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The stock market continues to trade near all-time highs, with the Dow Jones Industrials and other major market benchmarks trading near the unchanged level Thursday morning after posting solid gains during the first half of April. Yet the real action right now is in the energy market, where crude oil prices have consolidated their gains after a huge jump that took West Texas Intermediate to its highest level so far in 2015. Even as consumers celebrate low prices at the pump and fuel-intensive businesses improve their financial results on the back of cheap energy, oil and gas exploration and production companies have taken huge hits from the plunge in crude prices. In this situation, the OPEC oil cartel has sought to inflict pain on U.S. producers, and the big question is whether this major gamble will actually result in a further rebound in oil prices or a new lower range that will benefit consumers worldwide.
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The ultimate price war No matter what business you're talking about, supply and demand play a major role, and the entities that control the most supply have the most command over a particular market. OPEC produces about 40% of the world's crude and represents about 60% of oil available for export, and therefore it can have a major impact on prices worldwide. OPEC said earlier today that it expects demand for its crude to rise slightly this year, helping to make up for falling supplies elsewhere.
The latest OPEC report reflects a hoped-for payoff from the cartel's overall strategy. Typically, when oil prices fall, OPEC cuts production in order to stop declines in their tracks. Yet late last year the cartel chose not to make big production cuts, instead allowing prices to plunge. As a low-cost provider of energy, major OPEC players such as Saudi Arabia could afford to wait out a period of low prices better than companies operating in higher-cost areas like the U.S., where more expensive unconventional drilling methods such as hydraulic fracturing and ultra-deepwater offshore drilling were only economically viable with oil above $100 per barrel.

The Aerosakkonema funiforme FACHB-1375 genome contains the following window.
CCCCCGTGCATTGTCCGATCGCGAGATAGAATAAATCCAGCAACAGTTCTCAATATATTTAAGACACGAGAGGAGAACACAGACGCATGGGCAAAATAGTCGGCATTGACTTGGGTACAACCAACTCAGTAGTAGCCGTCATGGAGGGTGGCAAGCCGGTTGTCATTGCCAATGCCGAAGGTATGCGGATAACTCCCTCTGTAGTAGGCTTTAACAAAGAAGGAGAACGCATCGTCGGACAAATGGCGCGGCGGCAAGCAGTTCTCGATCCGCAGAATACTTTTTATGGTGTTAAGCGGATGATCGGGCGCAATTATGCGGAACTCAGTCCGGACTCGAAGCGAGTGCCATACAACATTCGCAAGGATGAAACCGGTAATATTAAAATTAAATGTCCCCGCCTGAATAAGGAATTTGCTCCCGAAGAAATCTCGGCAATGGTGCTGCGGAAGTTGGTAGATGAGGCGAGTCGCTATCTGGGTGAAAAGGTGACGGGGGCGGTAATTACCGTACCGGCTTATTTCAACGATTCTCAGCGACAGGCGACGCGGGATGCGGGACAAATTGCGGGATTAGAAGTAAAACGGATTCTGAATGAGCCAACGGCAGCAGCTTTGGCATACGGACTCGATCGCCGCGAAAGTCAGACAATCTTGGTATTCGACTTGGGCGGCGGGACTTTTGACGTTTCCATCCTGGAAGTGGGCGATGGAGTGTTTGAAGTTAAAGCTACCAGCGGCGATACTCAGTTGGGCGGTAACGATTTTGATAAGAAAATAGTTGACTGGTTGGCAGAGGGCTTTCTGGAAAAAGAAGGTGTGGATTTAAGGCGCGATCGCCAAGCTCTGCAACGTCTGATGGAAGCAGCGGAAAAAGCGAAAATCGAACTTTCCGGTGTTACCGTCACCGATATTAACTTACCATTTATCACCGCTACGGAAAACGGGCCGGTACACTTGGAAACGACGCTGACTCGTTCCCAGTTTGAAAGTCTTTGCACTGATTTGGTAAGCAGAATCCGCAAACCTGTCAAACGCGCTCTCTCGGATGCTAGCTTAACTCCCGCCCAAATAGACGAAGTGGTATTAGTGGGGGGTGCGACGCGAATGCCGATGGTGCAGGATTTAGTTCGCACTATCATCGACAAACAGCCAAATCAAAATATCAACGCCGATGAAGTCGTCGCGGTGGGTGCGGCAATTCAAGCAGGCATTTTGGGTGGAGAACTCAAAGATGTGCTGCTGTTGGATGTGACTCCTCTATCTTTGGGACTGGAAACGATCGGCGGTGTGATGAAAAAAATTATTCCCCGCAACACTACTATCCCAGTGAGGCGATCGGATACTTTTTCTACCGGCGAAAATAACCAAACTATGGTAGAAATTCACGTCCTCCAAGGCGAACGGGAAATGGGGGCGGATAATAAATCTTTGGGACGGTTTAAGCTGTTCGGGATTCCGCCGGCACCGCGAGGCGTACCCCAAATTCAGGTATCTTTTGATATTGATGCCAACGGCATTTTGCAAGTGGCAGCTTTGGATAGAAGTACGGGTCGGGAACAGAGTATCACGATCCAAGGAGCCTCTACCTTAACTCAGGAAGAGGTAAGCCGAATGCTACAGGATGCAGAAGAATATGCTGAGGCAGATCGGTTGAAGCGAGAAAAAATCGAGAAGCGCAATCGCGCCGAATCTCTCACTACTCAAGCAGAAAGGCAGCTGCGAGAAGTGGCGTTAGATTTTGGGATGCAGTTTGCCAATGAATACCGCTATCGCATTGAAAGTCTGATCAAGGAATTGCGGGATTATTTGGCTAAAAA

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Now, OPEC believes the U.S. oil boom will end this year, pointing to a drop in drilling rigs as evidence that new production activity is slowing. As wells' production naturally dwindles over time, the net result will be a decline in overall oil output volume beginning in the second half of 2015.
Can the cartel hold?The big question, though, is what will happen next. Even if production stops growing, it will take years for capacity to drop back to pre-boom levels, and that could keep prices depressed. That, in turn, will cause pressure within OPEC to consider other options.
Already, discord within the cartel has started to appear. Earlier this week, OPEC member Iran recommended cutting production by 5%, and other hard-hit countries have also hesitated to support Saudi Arabia's strategy of keeping exports high to squeeze out foreign players.
Going forward, OPEC will have to walk a fine line. If prices recover to previous levels, it will only entice U.S. producers to boost their drilling activity again. Yet if prices stay where they are, it will be harder for OPEC to maintain its grip on the oil market as its less-prosperous members suffer from falling revenue.
In the end, OPEC is making a huge gamble that cutting prices will lead to a long-term competitive advantage. That investment might well pay off, but the risks if it doesn't could destroy the cartel as we know it. Those high stakes show just how important the oil market is to the global economy as a whole.
The article Will OPEC's Big Gamble Pay Off? originally appeared on Fool.com.
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